Cultural norms is no excuse for sexism
Posted by Don McLenaghen on January 20, 2011
I am feeling a little disappointed in our show…well not the show itself but the recent specific segment we did when we discussed language that is hurtful or offensive. The original intent of the segment was to cover the controversy surrounding the ‘substitution’ of words in the works of Mark Twain because some of the words were racist and as such offensive. The scope of the segment grew when the song “Money for Nothing” was being banned for containing a word found offensive by an individual (later supported by at least a number of LGBT groups) from the Maritimes. Then it grew again when we received an email pointing out two examples of controversial imagery (one seen as offensive and the other educational). I have just listened to what we said and I feel we tried to take on too much and failed as good skeptics. This is not so much an apology (although for my part I do offer it) but as both an explanation and an example to grow and learn from.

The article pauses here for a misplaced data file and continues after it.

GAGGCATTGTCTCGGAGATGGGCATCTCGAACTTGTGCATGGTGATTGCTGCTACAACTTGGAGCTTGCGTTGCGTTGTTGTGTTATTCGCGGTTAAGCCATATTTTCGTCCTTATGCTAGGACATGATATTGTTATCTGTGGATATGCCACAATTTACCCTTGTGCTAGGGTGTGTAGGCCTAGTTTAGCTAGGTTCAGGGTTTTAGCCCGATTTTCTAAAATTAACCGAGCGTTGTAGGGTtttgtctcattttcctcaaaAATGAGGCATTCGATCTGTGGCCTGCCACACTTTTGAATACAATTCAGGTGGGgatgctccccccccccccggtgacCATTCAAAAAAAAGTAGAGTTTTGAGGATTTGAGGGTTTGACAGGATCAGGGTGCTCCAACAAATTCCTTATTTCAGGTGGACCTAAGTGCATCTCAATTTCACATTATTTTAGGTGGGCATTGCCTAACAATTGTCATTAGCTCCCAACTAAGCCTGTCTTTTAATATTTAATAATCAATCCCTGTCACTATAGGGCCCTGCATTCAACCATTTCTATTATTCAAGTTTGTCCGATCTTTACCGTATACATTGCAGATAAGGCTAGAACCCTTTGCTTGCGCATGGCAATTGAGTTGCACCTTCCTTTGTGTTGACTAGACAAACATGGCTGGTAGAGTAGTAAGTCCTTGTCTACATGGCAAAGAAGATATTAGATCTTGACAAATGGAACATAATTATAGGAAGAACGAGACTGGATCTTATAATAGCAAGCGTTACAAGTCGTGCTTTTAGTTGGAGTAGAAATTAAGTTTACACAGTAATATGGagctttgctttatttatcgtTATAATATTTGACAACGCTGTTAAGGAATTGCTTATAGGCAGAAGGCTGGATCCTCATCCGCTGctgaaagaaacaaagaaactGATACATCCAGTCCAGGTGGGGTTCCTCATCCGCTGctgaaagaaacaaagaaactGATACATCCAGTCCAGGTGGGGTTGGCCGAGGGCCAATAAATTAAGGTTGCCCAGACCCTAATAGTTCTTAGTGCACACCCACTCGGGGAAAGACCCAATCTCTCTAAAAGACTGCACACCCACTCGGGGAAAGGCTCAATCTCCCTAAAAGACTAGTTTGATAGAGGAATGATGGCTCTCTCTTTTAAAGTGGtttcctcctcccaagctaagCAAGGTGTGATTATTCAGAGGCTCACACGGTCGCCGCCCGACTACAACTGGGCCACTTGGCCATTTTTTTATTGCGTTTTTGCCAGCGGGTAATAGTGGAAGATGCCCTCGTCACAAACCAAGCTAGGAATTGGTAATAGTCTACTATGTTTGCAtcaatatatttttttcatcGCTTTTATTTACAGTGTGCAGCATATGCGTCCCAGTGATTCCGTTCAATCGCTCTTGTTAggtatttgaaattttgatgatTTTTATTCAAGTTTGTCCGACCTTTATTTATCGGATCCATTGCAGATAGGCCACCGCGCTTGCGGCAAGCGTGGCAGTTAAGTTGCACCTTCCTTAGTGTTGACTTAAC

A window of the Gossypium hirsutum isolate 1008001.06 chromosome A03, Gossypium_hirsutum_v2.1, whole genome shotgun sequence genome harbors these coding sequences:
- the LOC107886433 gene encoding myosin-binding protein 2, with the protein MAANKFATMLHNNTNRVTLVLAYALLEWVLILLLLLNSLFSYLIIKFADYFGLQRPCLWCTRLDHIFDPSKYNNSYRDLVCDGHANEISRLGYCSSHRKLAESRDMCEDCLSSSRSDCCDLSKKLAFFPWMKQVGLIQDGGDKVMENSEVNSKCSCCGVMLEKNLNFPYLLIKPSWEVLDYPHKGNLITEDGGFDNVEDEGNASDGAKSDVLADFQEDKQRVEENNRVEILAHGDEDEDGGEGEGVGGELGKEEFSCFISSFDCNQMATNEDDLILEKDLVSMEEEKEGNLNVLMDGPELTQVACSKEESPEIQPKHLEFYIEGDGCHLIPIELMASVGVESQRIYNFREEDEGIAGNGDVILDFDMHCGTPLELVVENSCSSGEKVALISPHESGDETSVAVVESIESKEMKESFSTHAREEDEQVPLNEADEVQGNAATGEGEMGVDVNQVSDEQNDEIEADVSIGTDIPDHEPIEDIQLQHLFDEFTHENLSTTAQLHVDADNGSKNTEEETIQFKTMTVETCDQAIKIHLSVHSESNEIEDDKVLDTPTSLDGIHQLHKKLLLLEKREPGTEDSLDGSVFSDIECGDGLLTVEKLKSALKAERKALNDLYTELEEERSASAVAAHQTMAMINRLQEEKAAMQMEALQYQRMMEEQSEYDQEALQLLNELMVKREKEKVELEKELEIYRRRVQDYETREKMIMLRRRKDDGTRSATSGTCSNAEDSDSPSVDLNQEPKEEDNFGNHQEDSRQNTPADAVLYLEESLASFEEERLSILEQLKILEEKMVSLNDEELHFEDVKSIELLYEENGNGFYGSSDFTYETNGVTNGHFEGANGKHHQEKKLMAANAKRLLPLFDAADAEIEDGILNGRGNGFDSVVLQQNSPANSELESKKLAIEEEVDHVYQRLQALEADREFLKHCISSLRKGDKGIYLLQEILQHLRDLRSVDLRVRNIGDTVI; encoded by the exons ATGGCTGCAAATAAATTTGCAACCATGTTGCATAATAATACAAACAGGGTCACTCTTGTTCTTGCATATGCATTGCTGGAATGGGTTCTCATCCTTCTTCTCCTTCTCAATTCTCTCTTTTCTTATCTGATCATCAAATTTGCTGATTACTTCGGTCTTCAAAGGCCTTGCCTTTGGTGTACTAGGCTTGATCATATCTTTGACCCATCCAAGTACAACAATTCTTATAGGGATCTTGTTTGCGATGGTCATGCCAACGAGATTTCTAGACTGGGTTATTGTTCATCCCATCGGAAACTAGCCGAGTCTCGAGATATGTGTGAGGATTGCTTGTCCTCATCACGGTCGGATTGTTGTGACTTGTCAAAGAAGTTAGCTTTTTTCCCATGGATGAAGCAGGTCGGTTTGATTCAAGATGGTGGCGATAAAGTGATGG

As we…no, as I intended (I feel our cast is not united on this issues so let this be for the moment my own reflections) I saw the censoring of the “n” word (and others) in Twain’s work was an example of political correctness (PC) going overboard. That the intent of Twain was to use the word with the purpose of educating…that it was a term used to dehumanize people and as such was necessary to use THAT word…that it was NOT intended to perpetuate a stereotype or denigration but to end such bigoted thinking. Expanding this concept to the work of Dire Straits and their use of the “F” word in “Money for Nothing” which was similarly used ironically…to show that those who use such terms are intolerant, backwards and such language AS USED BY BIGGOTS should not be tolerated. If Dire Straits had used the PC word “homosexual” it would have turned an educational moment into a dull descriptive one…a homosexual wearing make-up is not offensive and someone using that term would not be seen as a bigot however the line as is – “The little faggot with the earring and the makeup” – carries the offensiveness and correspondingly the ugliness of those who use such language.